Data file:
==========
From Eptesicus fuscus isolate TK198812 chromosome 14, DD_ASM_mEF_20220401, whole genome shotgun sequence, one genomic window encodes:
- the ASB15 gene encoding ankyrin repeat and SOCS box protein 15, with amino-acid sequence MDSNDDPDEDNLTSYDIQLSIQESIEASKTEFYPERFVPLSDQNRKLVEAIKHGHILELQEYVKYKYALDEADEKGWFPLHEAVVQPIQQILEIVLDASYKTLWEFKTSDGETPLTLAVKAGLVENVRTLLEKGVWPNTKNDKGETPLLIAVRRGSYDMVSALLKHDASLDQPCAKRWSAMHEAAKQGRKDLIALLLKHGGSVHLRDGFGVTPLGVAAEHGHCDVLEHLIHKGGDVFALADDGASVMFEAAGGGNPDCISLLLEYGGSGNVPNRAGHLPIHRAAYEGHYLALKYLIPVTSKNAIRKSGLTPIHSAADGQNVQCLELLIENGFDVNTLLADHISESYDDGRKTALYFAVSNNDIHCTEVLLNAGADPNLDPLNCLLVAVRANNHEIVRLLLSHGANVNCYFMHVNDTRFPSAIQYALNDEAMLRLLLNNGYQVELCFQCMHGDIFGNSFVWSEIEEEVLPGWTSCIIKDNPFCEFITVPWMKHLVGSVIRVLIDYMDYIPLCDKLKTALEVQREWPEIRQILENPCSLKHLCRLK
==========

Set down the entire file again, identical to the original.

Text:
From Eptesicus fuscus isolate TK198812 chromosome 14, DD_ASM_mEF_20220401, whole genome shotgun sequence, one genomic window encodes:
- the ASB15 gene encoding ankyrin repeat and SOCS box protein 15, with amino-acid sequence MDSNDDPDEDNLTSYDIQLSIQESIEASKTEFYPERFVPLSDQNRKLVEAIKHGHILELQEYVKYKYALDEADEKGWFPLHEAVVQPIQQILEIVLDASYKTLWEFKTSDGETPLTLAVKAGLVENVRTLLEKGVWPNTKNDKGETPLLIAVRRGSYDMVSALLKHDASLDQPCAKRWSAMHEAAKQGRKDLIALLLKHGGSVHLRDGFGVTPLGVAAEHGHCDVLEHLIHKGGDVFALADDGASVMFEAAGGGNPDCISLLLEYGGSGNVPNRAGHLPIHRAAYEGHYLALKYLIPVTSKNAIRKSGLTPIHSAADGQNVQCLELLIENGFDVNTLLADHISESYDDGRKTALYFAVSNNDIHCTEVLLNAGADPNLDPLNCLLVAVRANNHEIVRLLLSHGANVNCYFMHVNDTRFPSAIQYALNDEAMLRLLLNNGYQVELCFQCMHGDIFGNSFVWSEIEEEVLPGWTSCIIKDNPFCEFITVPWMKHLVGSVIRVLIDYMDYIPLCDKLKTALEVQREWPEIRQILENPCSLKHLCRLK